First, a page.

“The challenges facing businesses today are significant,” Melancon said. “They have suffered greatly as a result of the pandemic and are fighting every day to keep their doors open and their staff employed.”

In a letter to AICPA members Friday morning, Melancon asked them and their small business clients to write their members of Congress to ask the IRS to move all tax payment and filing deadlines to June 15.

Failing to also postpone the estimated tax deadline effectively cancels out any benefit taxpayers might otherwise obtain from the return filing postponement, said Edward Karl, CPA, CGMA, AICPA vice president–Taxation. Taxpayers generally cannot know whether they owe estimated tax for a current year without knowing their prior-year tax liability or calculate the amount of estimated tax without knowing whether they overpaid tax for the prior year.

The AICPA has been and remains sympathetic to the IRS’s administrative difficulties throughout the pandemic, Karl said. But CPA tax practitioners also feel the pandemic’s impact on their own operations and the plight of their clients, who represent a wide range of socioeconomic profiles. Accordingly, he said, relief should be broadly applicable.

“We understand that the IRS is backed up because of the pandemic, but so is the whole system, and it affects all taxpayers,” Karl said. “We’re all vulnerable from the pandemic’s perspective.”

Jan F. Lewis, CPA, tax partner with Haddox Reid Eubank Betts PLLC in Jackson, Miss., and a member of the AICPA Tax Executive Committee, said that while the IRS has been struggling against formidable odds, its current position seems out of touch with taxpayers and CPAs regarding their difficulties, which include being unable at times to communicate in a timely fashion with the IRS by phone and mail.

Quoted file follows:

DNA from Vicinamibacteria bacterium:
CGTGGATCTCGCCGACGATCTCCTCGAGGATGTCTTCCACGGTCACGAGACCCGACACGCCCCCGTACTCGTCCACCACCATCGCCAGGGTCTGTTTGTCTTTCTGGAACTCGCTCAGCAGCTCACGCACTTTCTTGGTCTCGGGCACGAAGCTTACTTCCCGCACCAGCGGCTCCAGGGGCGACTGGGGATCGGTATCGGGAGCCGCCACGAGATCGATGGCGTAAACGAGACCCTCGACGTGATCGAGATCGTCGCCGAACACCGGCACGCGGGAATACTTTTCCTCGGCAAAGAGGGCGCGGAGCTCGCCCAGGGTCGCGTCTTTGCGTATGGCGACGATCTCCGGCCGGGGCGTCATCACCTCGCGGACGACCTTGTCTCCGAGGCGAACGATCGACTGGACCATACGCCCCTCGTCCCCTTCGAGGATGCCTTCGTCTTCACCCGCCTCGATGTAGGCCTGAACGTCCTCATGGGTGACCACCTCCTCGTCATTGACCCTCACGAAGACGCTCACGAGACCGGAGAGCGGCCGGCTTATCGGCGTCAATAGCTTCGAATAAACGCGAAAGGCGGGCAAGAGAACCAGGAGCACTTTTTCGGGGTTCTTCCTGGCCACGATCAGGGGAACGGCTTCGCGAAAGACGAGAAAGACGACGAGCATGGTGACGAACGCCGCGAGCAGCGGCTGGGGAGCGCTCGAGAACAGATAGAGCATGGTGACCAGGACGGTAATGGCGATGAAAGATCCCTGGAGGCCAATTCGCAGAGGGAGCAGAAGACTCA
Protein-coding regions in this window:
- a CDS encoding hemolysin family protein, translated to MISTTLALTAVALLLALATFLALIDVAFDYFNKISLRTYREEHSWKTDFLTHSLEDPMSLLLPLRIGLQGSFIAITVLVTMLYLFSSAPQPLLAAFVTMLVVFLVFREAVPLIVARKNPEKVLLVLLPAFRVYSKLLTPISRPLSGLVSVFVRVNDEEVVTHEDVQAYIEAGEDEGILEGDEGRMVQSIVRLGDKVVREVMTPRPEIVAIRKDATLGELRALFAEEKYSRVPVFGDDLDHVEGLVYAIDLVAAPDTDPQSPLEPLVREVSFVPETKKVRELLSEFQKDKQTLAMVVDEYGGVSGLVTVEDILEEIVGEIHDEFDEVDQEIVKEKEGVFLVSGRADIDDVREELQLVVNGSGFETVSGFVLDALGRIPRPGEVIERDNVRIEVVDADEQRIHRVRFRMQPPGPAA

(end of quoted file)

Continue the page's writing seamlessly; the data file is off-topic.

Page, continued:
“With all due respect to the IRS and the workers there who have the difficult task of administering so many COVID relief provisions passed by Congress, the commissioner seems to be unaware of many of the problems that taxpayers and their advisers have faced,” Lewis said.

She called Rettig’s argument regarding estimated tax evasion by the wealthy “an overreaching assumption that simply isn’t true in my practice.” And his invitation to contact the IRS regarding an honest inability to meet the estimated-tax deadline she called “laughable.”

“He clearly doesn’t know how difficult this can be,” Lewis said.

Other reasons the AICPA has pointed to for postponing the income tax filing deadline to June 15 include:

  • The IRS did not begin accepting e-filed returns this year until Feb. 12, nearly three weeks later than normal.
  • Major provisions retroactive to 2020 returns were enacted by the American Rescue Plan Act, P.L. 117-2, on March 11, for which the IRS has yet to issue formal guidance. Chiefly, these are an exclusion of up to $10,200 per taxpayer or spouse of unemployment compensation benefit income and forgiveness of overpayments of advance premium tax credits. Rettig told the House subcommittee Thursday that he hopes the IRS will soon announce that taxpayers affected by the unemployment compensation exclusion will not have to file amended returns reflecting the exclusion and that the IRS will be able to automatically calculate it and issue any resulting additional refund.

Another reason taxpayers may have to complete their income tax returns by April 15 (or other date before May 17) is that states may not also postpone their due dates for state income tax returns, as the IRS acknowledged in its announcement. Most states with an income tax base state taxable income on federal taxable income or a calculation starting with federal adjusted gross income.

Paul Bonner ( is a JofA senior editor.